Multiple Titles Using Denuvo Cracked On Release Day As Other Titles Planning To Use It Bail On It Completely

from the don't-denuvo dept

If you’ve followed our series of posts about Denuvo, the DRM once claimed to be the end of video game piracy, you may have thought we had reached the end of its saga a couple of weeks ago when Denuvo-“protected” title Total War: Warhammer 2 was cracked and defeated within a day of its release. After all, once a game has been cracked in a time increment that can be measured in hours, you likely thought that was the finish line of Denuvo’s lifespan.

You were wrong. In the past week or so, multiple games that used Denuvo have been cracked on the same day as their release, with most of them being AAA titles from big publishers.

This week’s release of South Park: The Fractured but Whole is the latest to see its protections broken less than 24 hours after its release, but it’s not alone. Middle Earth: Shadow of War was broken within a day last week, and last month saw cracks for Total War: Warhammer 2 and FIFA 18the very same day as their public release.

Those nearly instant Denuvo cracks follow summer releases like Sonic Mania, Tekken 7, and Prey, all of which saw DRM protection cracked within four to nine days of release. But even that small difference in the “uncracked” protection window can be important for game publishers, who usually see a large proportion of their legitimate sales in those first few days of availability.

With that window shrunk down to roughly zero days of protection for what is now multiple games coming out in a similar time period, it sure seems like the cracking groups have been able to replicate their successes in cracking this DRM with enough speed to make it wholly irrelevant. One imagines the folks behind Denuvo are at this point quite worried. And they should be, because even games that used Denuvo in their early-release versions are beginning to just drop it from their games as useless.

Then there’s The Evil Within 2, which reportedly used Denuvo in prerelease review copies but then launched without that protection last week, effectively ceding the game to immediate potential piracy.

Now, the Ars post goes on to state that there have been rumors of a 5th release of Denuvo, with an update that the company hopes will once again render the DRM software something other than completely obsolete. But with publishers now dropping the software from their releases, even when they had fully planned on using Denuvo from the pre-release stage, you have to wonder just how much confidence any game publisher is going to have in release number 5.

Given the precipitous fall Denuvo has had over its first four releases, any confidence on display by the publishers or Denuvo itself would certainly raise my eyebrows.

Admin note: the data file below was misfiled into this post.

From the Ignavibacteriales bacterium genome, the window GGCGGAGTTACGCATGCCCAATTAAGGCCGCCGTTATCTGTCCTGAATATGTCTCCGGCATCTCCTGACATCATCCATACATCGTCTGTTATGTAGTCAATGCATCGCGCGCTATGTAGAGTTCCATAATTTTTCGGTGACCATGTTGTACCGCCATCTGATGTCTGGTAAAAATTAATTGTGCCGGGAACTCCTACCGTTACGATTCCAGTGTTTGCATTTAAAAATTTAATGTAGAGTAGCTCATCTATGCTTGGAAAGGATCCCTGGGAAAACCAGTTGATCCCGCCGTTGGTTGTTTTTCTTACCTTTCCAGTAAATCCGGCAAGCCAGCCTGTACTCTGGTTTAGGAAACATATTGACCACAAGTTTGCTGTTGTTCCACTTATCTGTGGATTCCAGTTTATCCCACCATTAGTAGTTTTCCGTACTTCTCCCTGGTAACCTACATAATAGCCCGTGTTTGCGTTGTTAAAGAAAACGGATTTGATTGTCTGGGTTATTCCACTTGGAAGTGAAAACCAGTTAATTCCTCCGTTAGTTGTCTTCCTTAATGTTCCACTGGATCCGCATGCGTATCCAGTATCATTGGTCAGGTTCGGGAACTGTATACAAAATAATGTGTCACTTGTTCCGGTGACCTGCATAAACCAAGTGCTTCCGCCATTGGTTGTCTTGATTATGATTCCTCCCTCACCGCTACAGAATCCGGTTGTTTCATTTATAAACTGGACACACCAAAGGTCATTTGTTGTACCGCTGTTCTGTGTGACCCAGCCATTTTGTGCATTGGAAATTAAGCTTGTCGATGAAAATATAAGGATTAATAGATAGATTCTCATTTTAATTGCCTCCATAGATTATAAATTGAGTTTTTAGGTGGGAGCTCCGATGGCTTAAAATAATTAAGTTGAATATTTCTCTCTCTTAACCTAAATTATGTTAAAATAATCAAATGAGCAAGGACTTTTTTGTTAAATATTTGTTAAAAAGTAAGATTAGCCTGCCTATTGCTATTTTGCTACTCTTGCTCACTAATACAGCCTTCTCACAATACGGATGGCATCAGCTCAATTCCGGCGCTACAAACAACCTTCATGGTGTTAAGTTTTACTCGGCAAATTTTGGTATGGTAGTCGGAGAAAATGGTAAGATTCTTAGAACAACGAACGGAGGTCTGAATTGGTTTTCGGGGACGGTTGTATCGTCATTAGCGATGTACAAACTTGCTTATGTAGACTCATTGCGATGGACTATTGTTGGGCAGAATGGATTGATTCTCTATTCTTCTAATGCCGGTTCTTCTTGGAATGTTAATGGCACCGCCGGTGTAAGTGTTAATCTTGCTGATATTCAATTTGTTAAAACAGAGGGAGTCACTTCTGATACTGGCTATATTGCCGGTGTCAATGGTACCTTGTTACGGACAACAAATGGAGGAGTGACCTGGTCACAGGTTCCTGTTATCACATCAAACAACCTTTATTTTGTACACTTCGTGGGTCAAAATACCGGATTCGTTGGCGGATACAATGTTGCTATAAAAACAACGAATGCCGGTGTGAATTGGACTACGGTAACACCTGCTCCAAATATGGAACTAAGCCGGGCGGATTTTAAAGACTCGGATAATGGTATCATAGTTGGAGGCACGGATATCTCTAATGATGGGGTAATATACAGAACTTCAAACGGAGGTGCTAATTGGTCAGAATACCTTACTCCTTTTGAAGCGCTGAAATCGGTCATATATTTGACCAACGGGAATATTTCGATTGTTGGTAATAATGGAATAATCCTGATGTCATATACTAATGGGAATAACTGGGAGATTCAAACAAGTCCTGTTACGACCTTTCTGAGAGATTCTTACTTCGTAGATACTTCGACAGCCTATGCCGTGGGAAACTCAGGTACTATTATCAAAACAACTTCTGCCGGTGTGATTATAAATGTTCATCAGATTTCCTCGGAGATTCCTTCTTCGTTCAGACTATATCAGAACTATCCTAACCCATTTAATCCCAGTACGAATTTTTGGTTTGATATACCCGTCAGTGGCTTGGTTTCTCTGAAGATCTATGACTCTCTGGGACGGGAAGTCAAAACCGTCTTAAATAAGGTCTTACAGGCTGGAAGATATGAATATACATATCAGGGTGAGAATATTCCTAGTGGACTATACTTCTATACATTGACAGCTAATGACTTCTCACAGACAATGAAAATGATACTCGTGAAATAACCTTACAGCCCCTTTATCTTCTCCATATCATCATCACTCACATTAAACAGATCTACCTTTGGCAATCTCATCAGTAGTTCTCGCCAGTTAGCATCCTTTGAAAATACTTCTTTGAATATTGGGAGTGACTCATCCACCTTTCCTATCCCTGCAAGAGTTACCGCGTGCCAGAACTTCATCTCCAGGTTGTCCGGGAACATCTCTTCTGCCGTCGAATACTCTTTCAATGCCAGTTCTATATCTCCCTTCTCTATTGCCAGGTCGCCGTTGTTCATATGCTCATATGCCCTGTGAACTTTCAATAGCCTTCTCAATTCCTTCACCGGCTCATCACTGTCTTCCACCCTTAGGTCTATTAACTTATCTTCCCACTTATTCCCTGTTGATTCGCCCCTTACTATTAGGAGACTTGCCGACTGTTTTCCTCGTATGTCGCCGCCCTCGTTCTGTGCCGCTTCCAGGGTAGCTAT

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Comments on “Multiple Titles Using Denuvo Cracked On Release Day As Other Titles Planning To Use It Bail On It Completely”

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22 Comments
That One Guy (profile) says:

"... that burned down, fell over THEN sank into the swamp."

Now, the Ars post goes on to state that there have been rumors of a 5th release of Denuvo, with an update that the company hopes will once again render the DRM software something other than completely obsolete.

At most a new version will reset the clock even as it provides more incentive for cracking groups to see who can get Devuno’s ‘latest and greatest’ take on DRM cracked within a week/day/hours.

Companies can keep throwing money down the drain on a system that will be cracked in time(again), or they can work on other methods to address why some people engage in copyright infringement and try to move as many people as they can from that group to the ‘paying customer’ category.

ryuugami says:

Then there’s The Evil Within 2, which reportedly used Denuvo in prerelease review copies but then launched without that protection last week, effectively ceding the game to immediate potential piracy.

"Ceding"? The entire point is that it would’ve been immediately pirated regardless of Denuvo’s presence! In other news, I’ve ceded my place as the Emperor of the Universe.

even games that used Denuvo in their early-release versions are beginning to just drop it from their games as useless.

And here are pirates, as usual, helping the developers to get more paying customers by freely providing try-before-buy copies and reducing development costs by removing the DRM licensing requirement 😀

jameshogg (profile) says:

I wonder… if a Computer Science student at university was ever given an exam on encryption for DRM uses, how that exam would go? Perhaps something like this:

“Alice wishes to send a message to Bob without Eve being able to intercept and read the message. Please write an algorithm that allows Bob to read the message whilst preventing Bob from reading the message.”

Roger Strong (profile) says:

Re: Re:

Cory Doctorow explained it back in 2004 in a talk to the Microsoft Research group:

Cryptography – secret writing – is the practice of keeping secrets. It involves three parties: a sender, a receiver and an attacker […]. We usually call these people Alice, Bob and Carol. [A few explanations of cipher, ciphertext and key] In DRM, the attacker is also the recipient. It’s not Alice and Bob and Carol, it’s just Alice and Bob. So Alice has to provide Bob – the attacker – with the key, the cipher and the ciphertext. Hilarity ensues.

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